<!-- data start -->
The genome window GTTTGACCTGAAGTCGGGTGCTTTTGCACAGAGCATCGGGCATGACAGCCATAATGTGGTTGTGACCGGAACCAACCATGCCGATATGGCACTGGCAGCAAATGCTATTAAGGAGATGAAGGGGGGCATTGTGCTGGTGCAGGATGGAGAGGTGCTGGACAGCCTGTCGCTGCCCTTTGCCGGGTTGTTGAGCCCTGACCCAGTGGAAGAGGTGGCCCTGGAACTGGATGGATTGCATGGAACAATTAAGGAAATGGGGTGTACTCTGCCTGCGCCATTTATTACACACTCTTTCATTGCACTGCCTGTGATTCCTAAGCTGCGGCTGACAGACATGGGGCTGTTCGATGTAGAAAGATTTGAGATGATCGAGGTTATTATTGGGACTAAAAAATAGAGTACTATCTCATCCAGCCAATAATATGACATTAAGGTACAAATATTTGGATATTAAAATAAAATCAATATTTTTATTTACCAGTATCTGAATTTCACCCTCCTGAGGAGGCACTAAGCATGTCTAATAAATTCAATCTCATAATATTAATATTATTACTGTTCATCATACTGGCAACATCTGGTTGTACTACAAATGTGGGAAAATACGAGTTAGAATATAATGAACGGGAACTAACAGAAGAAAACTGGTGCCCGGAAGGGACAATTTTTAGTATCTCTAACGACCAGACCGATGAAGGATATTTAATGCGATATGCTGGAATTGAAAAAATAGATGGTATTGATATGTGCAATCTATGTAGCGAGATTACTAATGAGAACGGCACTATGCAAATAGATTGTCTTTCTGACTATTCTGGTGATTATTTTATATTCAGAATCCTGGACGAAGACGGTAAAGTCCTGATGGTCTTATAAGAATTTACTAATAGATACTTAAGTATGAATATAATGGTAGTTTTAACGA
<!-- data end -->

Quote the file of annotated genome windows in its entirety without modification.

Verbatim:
The genome window GTTTGACCTGAAGTCGGGTGCTTTTGCACAGAGCATCGGGCATGACAGCCATAATGTGGTTGTGACCGGAACCAACCATGCCGATATGGCACTGGCAGCAAATGCTATTAAGGAGATGAAGGGGGGCATTGTGCTGGTGCAGGATGGAGAGGTGCTGGACAGCCTGTCGCTGCCCTTTGCCGGGTTGTTGAGCCCTGACCCAGTGGAAGAGGTGGCCCTGGAACTGGATGGATTGCATGGAACAATTAAGGAAATGGGGTGTACTCTGCCTGCGCCATTTATTACACACTCTTTCATTGCACTGCCTGTGATTCCTAAGCTGCGGCTGACAGACATGGGGCTGTTCGATGTAGAAAGATTTGAGATGATCGAGGTTATTATTGGGACTAAAAAATAGAGTACTATCTCATCCAGCCAATAATATGACATTAAGGTACAAATATTTGGATATTAAAATAAAATCAATATTTTTATTTACCAGTATCTGAATTTCACCCTCCTGAGGAGGCACTAAGCATGTCTAATAAATTCAATCTCATAATATTAATATTATTACTGTTCATCATACTGGCAACATCTGGTTGTACTACAAATGTGGGAAAATACGAGTTAGAATATAATGAACGGGAACTAACAGAAGAAAACTGGTGCCCGGAAGGGACAATTTTTAGTATCTCTAACGACCAGACCGATGAAGGATATTTAATGCGATATGCTGGAATTGAAAAAATAGATGGTATTGATATGTGCAATCTATGTAGCGAGATTACTAATGAGAACGGCACTATGCAAATAGATTGTCTTTCTGACTATTCTGGTGATTATTTTATATTCAGAATCCTGGACGAAGACGGTAAAGTCCTGATGGTCTTATAAGAATTTACTAATAGATACTTAAGTATGAATATAATGGTAGTTTTAACGA